[Paul, and John--the understander, Hadfield doing what they can at Memphis State University. Fall, 1983]After ordination and after trying to launch a high school theater program, I was treading some creative water at the Jesuit theologate in Berkeley, California. My provincial superior had asked me to explore what to do next with my yen for a ministry in performing art. More than once, the Jesuit community, professors and students, unmistakably ministered to me. One very informal occasion caught me by surprise, shifted my perception and broadened my thinking profoundly. I had stayed abreast of developments in commercial theater, and had waited over a year for a production of “Godspell” to find its way to the San Francisco Bay Area. After all, we boasted the Haight-Ashbury and Telegraph Avenue. And after all, the Jesus character in the script was a hippish mime leading a motley and confused pack of groupies through the pain and play of discovering light. What’s more, I had by that time directed two musicals composed by one of the geniuses behind the show, Stephen Schwartz. It was time. Finally it arrived.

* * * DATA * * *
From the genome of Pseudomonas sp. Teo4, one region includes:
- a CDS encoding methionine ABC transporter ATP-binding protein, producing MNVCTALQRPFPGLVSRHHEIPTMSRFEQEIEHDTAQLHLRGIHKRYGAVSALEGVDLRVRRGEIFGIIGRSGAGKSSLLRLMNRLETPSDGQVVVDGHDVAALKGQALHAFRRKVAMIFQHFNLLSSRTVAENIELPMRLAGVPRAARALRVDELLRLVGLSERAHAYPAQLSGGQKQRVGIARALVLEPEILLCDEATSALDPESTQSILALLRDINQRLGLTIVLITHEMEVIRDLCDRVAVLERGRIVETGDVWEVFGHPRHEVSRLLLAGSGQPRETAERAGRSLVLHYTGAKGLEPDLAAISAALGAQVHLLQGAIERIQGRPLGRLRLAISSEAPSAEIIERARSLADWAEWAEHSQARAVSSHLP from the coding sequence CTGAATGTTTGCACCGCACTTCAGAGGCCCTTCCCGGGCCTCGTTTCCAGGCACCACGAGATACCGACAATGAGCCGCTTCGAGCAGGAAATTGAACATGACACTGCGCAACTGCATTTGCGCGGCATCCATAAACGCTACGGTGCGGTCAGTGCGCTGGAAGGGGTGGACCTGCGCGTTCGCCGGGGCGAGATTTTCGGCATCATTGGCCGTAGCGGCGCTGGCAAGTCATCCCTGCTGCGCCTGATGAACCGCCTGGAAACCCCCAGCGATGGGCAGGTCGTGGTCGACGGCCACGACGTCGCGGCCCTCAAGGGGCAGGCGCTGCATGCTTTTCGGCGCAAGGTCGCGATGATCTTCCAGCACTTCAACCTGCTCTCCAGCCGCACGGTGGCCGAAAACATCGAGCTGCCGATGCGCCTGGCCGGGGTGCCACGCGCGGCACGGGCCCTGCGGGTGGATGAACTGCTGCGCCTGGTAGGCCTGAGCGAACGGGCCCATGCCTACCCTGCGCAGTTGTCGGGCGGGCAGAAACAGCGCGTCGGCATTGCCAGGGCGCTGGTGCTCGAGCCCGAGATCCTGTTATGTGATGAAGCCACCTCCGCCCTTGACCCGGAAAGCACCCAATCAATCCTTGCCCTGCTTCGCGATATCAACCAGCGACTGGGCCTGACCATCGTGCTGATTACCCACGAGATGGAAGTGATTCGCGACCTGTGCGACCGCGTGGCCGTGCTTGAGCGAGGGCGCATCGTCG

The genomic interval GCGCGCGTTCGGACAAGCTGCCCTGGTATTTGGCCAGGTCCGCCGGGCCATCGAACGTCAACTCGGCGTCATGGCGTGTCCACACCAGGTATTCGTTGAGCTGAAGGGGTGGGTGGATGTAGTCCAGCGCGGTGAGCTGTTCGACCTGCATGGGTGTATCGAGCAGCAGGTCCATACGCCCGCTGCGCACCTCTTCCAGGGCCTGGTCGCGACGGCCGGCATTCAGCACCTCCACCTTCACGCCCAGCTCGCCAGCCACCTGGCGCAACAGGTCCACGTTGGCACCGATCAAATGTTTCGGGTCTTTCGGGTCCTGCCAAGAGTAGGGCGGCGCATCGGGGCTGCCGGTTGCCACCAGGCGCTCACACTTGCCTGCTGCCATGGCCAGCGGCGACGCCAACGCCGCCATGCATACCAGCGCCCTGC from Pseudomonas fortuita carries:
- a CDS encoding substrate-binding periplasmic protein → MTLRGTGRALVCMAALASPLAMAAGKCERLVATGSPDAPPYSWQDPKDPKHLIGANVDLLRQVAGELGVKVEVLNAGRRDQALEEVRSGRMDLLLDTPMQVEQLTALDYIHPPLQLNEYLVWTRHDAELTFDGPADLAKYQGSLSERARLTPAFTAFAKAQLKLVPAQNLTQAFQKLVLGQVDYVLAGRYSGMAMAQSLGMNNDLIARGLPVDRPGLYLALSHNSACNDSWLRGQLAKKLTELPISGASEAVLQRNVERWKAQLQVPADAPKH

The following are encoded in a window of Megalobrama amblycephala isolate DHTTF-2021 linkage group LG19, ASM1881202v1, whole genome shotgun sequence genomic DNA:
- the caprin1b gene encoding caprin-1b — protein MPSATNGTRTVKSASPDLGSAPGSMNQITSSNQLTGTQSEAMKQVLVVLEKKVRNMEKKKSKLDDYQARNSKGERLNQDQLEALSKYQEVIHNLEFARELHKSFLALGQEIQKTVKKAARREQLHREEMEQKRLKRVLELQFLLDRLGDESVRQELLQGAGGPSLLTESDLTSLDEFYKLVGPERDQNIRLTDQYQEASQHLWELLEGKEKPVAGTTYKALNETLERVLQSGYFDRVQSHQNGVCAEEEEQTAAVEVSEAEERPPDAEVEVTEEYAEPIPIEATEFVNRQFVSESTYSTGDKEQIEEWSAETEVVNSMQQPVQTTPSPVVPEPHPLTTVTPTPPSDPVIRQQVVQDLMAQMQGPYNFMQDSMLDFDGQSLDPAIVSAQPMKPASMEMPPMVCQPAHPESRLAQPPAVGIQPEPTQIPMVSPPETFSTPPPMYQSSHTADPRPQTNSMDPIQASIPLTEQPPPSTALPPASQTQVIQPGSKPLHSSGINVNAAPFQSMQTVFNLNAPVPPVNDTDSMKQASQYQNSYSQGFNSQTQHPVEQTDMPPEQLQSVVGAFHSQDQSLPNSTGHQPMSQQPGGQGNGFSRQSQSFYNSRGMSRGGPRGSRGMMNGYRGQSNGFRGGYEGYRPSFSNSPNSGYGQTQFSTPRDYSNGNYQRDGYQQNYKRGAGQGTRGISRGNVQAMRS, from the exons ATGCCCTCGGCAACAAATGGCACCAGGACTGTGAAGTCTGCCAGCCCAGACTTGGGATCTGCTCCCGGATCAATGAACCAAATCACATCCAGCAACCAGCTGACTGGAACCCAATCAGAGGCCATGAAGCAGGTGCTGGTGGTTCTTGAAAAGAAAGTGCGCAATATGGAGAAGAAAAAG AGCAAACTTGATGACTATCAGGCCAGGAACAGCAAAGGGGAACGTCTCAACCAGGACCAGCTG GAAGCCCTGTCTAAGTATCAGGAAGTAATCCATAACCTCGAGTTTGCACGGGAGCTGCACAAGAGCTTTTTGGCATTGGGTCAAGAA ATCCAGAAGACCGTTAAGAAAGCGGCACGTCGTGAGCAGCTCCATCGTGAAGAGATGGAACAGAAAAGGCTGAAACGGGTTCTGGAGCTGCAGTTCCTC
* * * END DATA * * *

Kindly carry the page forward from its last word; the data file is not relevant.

And I trekked on over to the Geary Theater with bright eyes and over-charged expectations. I wasn’t happy. I sensed gimmickry. There was definitely compelling truth but not entirely persuasive. Certainly there wasn’t enough weight to justify or validate a pseudo-communion service with the cast at intermission. There was an eloquent unease about the guy next to me when he returned to our row in the theater with a demeanor suggesting we had traded that row for a pew.Since it was a long intermission, I sought respite and headed for the front of the theater and the fresh air of Geary Boulevard. No rest for the restless: right in front of the theater a busker was tap-dancing to his partner’s trombone solo of “Bye Bye Blackbird.” I forced myself to survive the second act and found my way back to Claver House where there was a cup of hot cocoa possible in the seminary’s common dining room. Finally respite. Intelligent, sensitive friends were winding down their own day in the restorative ambience of trusting conversation. One of those cocoa-wielding friends was the popular eucharistic theologian, Joe Powers, who had tried to teach me sacramental theology. Like most of my fellow students I loved and respected Joe, but he was so far above me in knowledge and gifts and grace that I often felt awkward around him. Nonetheless, he drew me. And that night I fortunately relaxed enough to unload my disappointment over “Godspell.” Disdain propelled me all the way to my closer, a colorful description of the tap dance. Dear Joe heard the confession. Then, rising to get more cocoa, he half-danced, half-bounced his way over to the counter, silently. While he tore open the envelope of powder, his eyes began to twinkle and his familiar tight smile began to emerge as he earnestly and gently handed me a compass and a divining rod. “Well, Nickie, everybody does what they can.” Those artless words carried a library on grace, nature, art, potential, will, and salvation not to mention charity. One easy sentence. Like most profundities, it is disarmingly simple. So simple I never left it behind.